From 1990 until 1994 Scodanibbio composed a cycle of duets for every combination of what he calls the real string quartet; violin, viola, cello and double bass. In the first of these duets, Jardins d´Hamilcar (1990) for violin and double bass, he creates long unison passages for the two instruments using the interchange between ordinary tones and flageolets. In example 12, the line of the double bass is mirrored by the violin in a passage that almost provokes a schizophrenic reaction by the rapid changes of harmonics and ordinary tones. This allegory is also noticed by Enzo Restagno who writes in his text for the CD of the Six Duos that “…the stretching of the registers, thanks to the use of harmonics, ends with the attribution of a double personality to the single instrument”.

Ex. 3. Jardins d´Hamilcar, page 2, line 4

The six pieces manifest the compositional, technical and poetic ideas of Scodanibbio, through six distinctly different works in which memories, meditations and fantasies are mixed together in the meeting between the two instruments/personalities. The immediate sonic impressions are contrasted by the works poetic and literary influences. The Jardins d´Hamilcar reveals in its title a reference to the opening words of the novel Salammbô (1862) by the French writer Gustave Flaubert: C'était à Mégara, faubourg de Carthage, dans les jardins d'Hamilcar... "It was at Megara, a suburb of Carthage, in the gardens of Hamilcar, that the soldiers whom he had commanded in Sicily were holding a great feast to celebrate the anniversary of the Battle of Eryx. The master was absent, their numbers were large, and accordingly they ate and drank in perfect freedom."

Jardins d´Hamilcar encompasses the novel techniques and the new virtuosity in equal relation between the double bass and the violin, and the piece prevails an unprecedented technical tour de force. In particular, the homogeneous expression of sounds and the unison passages was transmitted into the soundscape of Light, although the fleeting and subdued expression, which I seeked, limits, or suppress, the extreme virtuosity which is so prominent in Jardins d´Hamilcar. In Light, simpler and shorter melodic phrases suddenly appear in unison, like beams of light through the mist:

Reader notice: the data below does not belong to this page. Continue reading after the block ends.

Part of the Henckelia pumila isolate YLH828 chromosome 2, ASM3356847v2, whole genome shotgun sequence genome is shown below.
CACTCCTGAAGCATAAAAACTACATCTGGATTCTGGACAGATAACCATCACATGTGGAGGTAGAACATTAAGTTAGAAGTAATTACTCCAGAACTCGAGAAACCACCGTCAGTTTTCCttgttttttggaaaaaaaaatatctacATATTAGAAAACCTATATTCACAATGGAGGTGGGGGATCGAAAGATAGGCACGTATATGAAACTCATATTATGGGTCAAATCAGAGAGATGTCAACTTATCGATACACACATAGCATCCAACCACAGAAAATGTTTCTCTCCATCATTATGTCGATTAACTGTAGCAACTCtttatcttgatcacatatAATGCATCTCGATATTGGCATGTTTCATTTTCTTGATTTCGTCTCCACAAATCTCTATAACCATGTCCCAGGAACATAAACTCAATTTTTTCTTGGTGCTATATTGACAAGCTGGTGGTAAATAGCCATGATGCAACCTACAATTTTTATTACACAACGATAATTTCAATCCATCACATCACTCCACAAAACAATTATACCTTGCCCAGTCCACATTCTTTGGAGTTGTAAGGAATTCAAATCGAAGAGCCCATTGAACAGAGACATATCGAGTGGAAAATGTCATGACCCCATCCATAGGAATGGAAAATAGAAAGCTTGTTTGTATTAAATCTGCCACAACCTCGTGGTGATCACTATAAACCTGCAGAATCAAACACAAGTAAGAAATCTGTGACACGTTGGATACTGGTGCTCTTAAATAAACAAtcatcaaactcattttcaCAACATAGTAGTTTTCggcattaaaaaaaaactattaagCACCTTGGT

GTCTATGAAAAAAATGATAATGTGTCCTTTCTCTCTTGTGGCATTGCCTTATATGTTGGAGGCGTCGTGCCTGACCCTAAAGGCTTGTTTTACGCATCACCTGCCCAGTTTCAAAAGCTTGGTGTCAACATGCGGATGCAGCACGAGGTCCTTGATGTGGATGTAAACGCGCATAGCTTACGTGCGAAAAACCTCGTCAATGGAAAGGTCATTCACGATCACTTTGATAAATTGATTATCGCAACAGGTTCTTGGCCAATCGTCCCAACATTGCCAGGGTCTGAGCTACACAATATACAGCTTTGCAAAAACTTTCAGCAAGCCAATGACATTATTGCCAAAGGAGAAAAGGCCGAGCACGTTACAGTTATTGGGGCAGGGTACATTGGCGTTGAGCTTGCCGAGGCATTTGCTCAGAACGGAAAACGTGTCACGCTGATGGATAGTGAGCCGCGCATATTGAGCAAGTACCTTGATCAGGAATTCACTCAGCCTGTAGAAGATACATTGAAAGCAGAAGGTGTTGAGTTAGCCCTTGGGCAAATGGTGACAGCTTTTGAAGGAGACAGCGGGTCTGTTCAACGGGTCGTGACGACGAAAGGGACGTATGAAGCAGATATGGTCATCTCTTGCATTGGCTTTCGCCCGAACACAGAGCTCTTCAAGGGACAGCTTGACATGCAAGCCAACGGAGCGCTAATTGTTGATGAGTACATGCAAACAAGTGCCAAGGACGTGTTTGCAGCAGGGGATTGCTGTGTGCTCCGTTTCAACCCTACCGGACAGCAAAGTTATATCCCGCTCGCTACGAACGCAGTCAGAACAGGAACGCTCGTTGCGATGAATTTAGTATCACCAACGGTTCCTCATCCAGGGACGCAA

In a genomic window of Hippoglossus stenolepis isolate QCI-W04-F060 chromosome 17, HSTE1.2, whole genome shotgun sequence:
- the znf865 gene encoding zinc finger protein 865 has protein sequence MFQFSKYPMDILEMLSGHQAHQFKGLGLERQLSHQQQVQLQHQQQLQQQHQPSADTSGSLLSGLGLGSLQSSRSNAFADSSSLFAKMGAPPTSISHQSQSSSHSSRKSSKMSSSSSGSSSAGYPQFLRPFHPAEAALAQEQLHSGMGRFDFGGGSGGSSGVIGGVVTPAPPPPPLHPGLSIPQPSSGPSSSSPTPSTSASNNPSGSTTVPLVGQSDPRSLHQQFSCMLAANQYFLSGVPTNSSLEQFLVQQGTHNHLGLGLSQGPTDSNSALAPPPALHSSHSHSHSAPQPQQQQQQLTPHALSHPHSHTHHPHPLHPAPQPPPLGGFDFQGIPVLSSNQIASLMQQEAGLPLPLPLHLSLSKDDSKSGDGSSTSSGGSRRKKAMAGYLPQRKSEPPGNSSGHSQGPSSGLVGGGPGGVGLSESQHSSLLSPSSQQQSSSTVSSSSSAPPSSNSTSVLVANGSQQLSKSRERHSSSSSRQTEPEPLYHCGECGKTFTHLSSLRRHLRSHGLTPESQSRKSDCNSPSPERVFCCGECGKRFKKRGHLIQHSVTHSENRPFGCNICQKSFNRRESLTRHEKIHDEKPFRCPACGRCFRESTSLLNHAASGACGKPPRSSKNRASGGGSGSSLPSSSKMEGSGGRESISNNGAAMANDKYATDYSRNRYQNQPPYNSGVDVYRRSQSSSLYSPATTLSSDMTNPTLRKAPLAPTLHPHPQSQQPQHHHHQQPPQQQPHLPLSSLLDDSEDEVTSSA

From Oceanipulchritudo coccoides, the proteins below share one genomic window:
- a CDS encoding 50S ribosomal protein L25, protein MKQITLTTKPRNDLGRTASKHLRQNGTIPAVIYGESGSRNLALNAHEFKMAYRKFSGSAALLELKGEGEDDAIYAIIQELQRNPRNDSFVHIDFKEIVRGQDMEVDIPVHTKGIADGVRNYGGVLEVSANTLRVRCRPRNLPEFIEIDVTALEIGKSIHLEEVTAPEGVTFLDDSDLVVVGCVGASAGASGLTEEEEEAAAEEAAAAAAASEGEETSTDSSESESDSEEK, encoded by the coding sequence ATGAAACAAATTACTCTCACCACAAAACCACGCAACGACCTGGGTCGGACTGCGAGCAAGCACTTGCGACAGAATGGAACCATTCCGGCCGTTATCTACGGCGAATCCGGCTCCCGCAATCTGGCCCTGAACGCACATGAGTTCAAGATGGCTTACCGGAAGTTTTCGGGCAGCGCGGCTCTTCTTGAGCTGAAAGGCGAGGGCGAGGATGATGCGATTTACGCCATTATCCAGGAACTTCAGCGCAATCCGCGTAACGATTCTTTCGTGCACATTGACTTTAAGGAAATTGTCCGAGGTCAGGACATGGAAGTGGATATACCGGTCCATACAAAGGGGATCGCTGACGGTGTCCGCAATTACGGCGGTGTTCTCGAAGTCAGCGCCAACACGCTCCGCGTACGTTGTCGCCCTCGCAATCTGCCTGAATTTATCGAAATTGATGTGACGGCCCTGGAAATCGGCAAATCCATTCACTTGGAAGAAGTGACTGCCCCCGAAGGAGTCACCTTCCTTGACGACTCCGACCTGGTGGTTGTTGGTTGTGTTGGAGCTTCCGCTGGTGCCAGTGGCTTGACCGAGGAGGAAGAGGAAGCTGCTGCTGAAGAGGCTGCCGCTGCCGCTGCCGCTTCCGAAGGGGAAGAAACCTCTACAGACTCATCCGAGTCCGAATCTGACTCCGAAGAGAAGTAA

Ex. 4. Light, detail of unison passage, page 7, line 5

The violin is played mostly on the lower strings in the low positions, but combined with the harmonics, one also reach the high, transparent, and fragile sounds of the instrument. The origins of the shimmering flageolet quotations, from Salvatore Sciarrino’s Sei Capricci, are encircled in example 5. Compared to example 6, one can see the similarity from Sciarrino’s original and my own re-interpretation, or rather re-setting, of the music. The extracted material is simply organized in a new succession, and coloured by the presence of the double bass.

Ex. 5. N.2 from Sei Capricci, page 1 with markings

Ex. 6. Light, page 4, line 1 and 2 with markings

My notation of the arco tremolo and jeté is derived from the notation of Sciarrino and Scodanibbio. The signs differ from the traditional consensus in that the jeté is notated with the usual sign of the tremolo, and the new tremolo sign is an ornamentation of the old notation:

Ex. 7. Light, page 3 line 5

In a sudden shift of character, emerging from the undulating reharmonisation of the quotations of Sciarrino, a lively, homogeneously virtuosic soundscape appears on page 4 of Light. The instruments awake to play games with each other, of active imitation and following, from calm common whispers to a gust scenario of catching one’s wind. The techniques of flageolet arpeggios and arco jeté make ground for the section, which is technically very challenging, as one must make the most out of the consonant and dissonant double-stops. Again, it is the timbral exchange between consonance and dissonance that is the supporting idea behind this section of the piece. The first lines of the section are shown in examples 8a and 8b:

Ex. 8a. Light, page 4, line 5

Ex. 8b. Light, page 5, line 1-3